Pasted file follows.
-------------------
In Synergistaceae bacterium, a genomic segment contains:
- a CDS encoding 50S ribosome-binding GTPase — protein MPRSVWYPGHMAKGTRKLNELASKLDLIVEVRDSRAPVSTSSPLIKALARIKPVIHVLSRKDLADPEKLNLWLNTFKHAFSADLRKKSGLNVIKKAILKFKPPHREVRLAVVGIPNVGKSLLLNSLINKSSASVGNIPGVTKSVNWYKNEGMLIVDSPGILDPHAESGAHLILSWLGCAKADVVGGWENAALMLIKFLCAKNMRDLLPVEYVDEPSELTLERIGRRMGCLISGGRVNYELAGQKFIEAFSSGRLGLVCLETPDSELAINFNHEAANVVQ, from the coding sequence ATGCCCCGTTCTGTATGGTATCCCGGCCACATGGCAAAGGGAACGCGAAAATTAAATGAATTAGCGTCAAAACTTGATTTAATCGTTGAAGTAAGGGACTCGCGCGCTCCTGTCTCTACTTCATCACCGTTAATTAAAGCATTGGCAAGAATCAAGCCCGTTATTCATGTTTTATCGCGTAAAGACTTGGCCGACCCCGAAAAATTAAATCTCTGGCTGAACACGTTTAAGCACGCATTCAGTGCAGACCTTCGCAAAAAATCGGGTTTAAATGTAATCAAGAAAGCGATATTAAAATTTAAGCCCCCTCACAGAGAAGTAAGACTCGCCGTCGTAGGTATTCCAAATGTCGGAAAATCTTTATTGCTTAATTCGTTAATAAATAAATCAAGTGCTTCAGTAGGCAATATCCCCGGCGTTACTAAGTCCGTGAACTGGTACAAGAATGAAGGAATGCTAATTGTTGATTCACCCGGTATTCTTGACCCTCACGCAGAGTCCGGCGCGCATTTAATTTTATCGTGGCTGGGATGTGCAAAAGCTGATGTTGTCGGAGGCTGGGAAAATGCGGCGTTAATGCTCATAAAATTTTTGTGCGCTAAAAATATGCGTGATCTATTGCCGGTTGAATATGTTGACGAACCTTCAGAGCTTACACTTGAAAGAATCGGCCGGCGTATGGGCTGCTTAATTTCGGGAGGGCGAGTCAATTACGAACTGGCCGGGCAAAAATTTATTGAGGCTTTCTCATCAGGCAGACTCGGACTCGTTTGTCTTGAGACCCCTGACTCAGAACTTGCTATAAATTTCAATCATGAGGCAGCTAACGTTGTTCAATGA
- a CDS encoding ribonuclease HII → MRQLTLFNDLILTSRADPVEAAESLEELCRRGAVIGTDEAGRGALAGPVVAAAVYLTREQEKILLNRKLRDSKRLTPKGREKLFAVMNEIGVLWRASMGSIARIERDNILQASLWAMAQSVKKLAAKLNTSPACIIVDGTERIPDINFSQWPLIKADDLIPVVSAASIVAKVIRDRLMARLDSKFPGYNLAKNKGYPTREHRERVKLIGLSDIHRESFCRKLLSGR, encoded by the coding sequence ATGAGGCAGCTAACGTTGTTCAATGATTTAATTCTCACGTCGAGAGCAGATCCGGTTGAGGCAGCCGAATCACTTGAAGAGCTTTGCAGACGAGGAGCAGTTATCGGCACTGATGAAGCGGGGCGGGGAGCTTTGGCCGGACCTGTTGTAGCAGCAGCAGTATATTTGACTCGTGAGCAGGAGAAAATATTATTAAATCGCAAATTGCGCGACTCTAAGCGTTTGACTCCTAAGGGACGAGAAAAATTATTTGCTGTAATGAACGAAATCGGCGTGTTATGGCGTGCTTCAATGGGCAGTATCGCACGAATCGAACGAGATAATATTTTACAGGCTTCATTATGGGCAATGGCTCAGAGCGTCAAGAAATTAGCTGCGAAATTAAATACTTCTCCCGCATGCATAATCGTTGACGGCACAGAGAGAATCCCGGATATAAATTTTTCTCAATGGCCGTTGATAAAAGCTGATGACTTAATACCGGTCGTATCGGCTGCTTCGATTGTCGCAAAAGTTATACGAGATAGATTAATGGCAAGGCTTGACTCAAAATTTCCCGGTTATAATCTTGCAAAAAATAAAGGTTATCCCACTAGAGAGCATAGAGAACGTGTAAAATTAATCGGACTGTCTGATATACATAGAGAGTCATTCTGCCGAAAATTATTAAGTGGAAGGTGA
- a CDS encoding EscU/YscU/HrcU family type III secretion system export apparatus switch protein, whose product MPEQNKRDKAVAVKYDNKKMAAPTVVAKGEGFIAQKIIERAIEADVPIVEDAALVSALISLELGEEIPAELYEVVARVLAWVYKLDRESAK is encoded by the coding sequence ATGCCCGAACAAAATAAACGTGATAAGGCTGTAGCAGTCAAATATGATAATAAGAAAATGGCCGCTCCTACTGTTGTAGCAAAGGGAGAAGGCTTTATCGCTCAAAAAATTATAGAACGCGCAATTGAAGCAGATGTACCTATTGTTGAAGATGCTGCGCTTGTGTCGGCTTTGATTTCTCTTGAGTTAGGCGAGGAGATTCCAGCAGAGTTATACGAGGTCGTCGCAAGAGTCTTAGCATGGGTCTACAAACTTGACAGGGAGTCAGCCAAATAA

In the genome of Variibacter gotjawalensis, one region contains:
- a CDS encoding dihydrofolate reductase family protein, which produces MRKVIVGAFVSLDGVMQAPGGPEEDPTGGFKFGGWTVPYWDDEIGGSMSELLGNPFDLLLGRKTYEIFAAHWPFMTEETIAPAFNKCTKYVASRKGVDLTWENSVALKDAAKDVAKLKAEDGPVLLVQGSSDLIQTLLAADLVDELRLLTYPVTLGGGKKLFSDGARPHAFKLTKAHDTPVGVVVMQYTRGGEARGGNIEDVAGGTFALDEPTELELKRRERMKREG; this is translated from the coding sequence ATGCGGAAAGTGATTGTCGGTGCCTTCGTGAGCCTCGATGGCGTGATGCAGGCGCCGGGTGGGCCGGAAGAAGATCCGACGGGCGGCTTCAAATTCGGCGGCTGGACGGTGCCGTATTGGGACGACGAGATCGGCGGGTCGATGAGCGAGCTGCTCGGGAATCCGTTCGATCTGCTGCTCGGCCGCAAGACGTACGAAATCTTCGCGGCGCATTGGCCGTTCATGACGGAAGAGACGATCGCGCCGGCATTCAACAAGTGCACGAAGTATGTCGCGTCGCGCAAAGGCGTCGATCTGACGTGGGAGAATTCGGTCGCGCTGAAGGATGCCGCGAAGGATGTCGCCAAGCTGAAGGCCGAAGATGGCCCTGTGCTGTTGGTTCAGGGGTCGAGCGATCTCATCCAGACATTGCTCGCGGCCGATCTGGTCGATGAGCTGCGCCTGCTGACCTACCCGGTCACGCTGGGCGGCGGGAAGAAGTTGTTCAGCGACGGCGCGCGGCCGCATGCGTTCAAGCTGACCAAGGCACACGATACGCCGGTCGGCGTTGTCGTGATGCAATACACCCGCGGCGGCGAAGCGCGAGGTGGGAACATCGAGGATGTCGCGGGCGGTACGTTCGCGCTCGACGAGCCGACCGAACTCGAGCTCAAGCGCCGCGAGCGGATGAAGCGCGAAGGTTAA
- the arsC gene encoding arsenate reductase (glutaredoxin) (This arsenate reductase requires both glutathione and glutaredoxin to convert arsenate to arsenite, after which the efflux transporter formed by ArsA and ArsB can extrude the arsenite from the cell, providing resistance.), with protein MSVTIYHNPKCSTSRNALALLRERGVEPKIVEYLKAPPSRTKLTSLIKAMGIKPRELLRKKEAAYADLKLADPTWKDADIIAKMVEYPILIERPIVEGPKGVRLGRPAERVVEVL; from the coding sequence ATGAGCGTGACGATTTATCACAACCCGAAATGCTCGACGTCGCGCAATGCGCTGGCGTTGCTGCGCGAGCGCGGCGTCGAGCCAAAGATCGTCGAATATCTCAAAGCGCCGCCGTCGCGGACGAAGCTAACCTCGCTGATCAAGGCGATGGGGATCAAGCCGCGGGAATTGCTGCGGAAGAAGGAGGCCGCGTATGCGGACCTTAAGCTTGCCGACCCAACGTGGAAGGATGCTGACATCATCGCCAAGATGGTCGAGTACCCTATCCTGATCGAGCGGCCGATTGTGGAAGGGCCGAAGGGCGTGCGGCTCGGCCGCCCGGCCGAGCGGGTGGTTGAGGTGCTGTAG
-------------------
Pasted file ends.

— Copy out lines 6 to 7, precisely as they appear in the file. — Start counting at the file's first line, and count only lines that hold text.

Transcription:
- a CDS encoding dihydrofolate reductase family protein, which produces MRKVIVGAFVSLDGVMQAPGGPEEDPTGGFKFGGWTVPYWDDEIGGSMSELLGNPFDLLLGRKTYEIFAAHWPFMTEETIAPAFNKCTKYVASRKGVDLTWENSVALKDAAKDVAKLKAEDGPVLLVQGSSDLIQTLLAADLVDELRLLTYPVTLGGGKKLFSDGARPHAFKLTKAHDTPVGVVVMQYTRGGEARGGNIEDVAGGTFALDEPTELELKRRERMKREG; this is translated from the coding sequence ATGCGGAAAGTGATTGTCGGTGCCTTCGTGAGCCTCGATGGCGTGATGCAGGCGCCGGGTGGGCCGGAAGAAGATCCGACGGGCGGCTTCAAATTCGGCGGCTGGACGGTGCCGTATTGGGACGACGAGATCGGCGGGTCGATGAGCGAGCTGCTCGGGAATCCGTTCGATCTGCTGCTCGGCCGCAAGACGTACGAAATCTTCGCGGCGCATTGGCCGTTCATGACGGAAGAGACGATCGCGCCGGCATTCAACAAGTGCACGAAGTATGTCGCGTCGCGCAAAGGCGTCGATCTGACGTGGGAGAATTCGGTCGCGCTGAAGGATGCCGCGAAGGATGTCGCCAAGCTGAAGGCCGAAGATGGCCCTGTGCTGTTGGTTCAGGGGTCGAGCGATCTCATCCAGACATTGCTCGCGGCCGATCTGGTCGATGAGCTGCGCCTGCTGACCTACCCGGTCACGCTGGGCGGCGGGAAGAAGTTGTTCAGCGACGGCGCGCGGCCGCATGCGTTCAAGCTGACCAAGGCACACGATACGCCGGTCGGCGTTGTCGTGATGCAATACACCCGCGGCGGCGAAGCGCGAGGTGGGAACATCGAGGATGTCGCGGGCGGTACGTTCGCGCTCGACGAGCCGACCGAACTCGAGCTCAAGCGCCGCGAGCGGATGAAGCGCGAAGGTTAA
- the arsC gene encoding arsenate reductase (glutaredoxin) (This arsenate reductase requires both glutathione and glutaredoxin to convert arsenate to arsenite, after which the efflux transporter formed by ArsA and ArsB can extrude the arsenite from the cell, providing resistance.), with protein MSVTIYHNPKCSTSRNALALLRERGVEPKIVEYLKAPPSRTKLTSLIKAMGIKPRELLRKKEAAYADLKLADPTWKDADIIAKMVEYPILIERPIVEGPKGVRLGRPAERVVEVL; from the coding sequence ATGAGCGTGACGATTTATCACAACCCGAAATGCTCGACGTCGCGCAATGCGCTGGCGTTGCTGCGCGAGCGCGGCGTCGAGCCAAAGATCGTCGAATATCTCAAAGCGCCGCCGTCGCGGACGAAGCTAACCTCGCTGATCAAGGCGATGGGGATCAAGCCGCGGGAATTGCTGCGGAAGAAGGAGGCCGCGTATGCGGACCTTAAGCTTGCCGACCCAACGTGGAAGGATGCTGACATCATCGCCAAGATGGTCGAGTACCCTATCCTGATCGAGCGGCCGATTGTGGAAGGGCCGAAGGGCGTGCGGCTCGGCCGCCCGGCCGAGCGGGTGGTTGAGGTGCTGTAG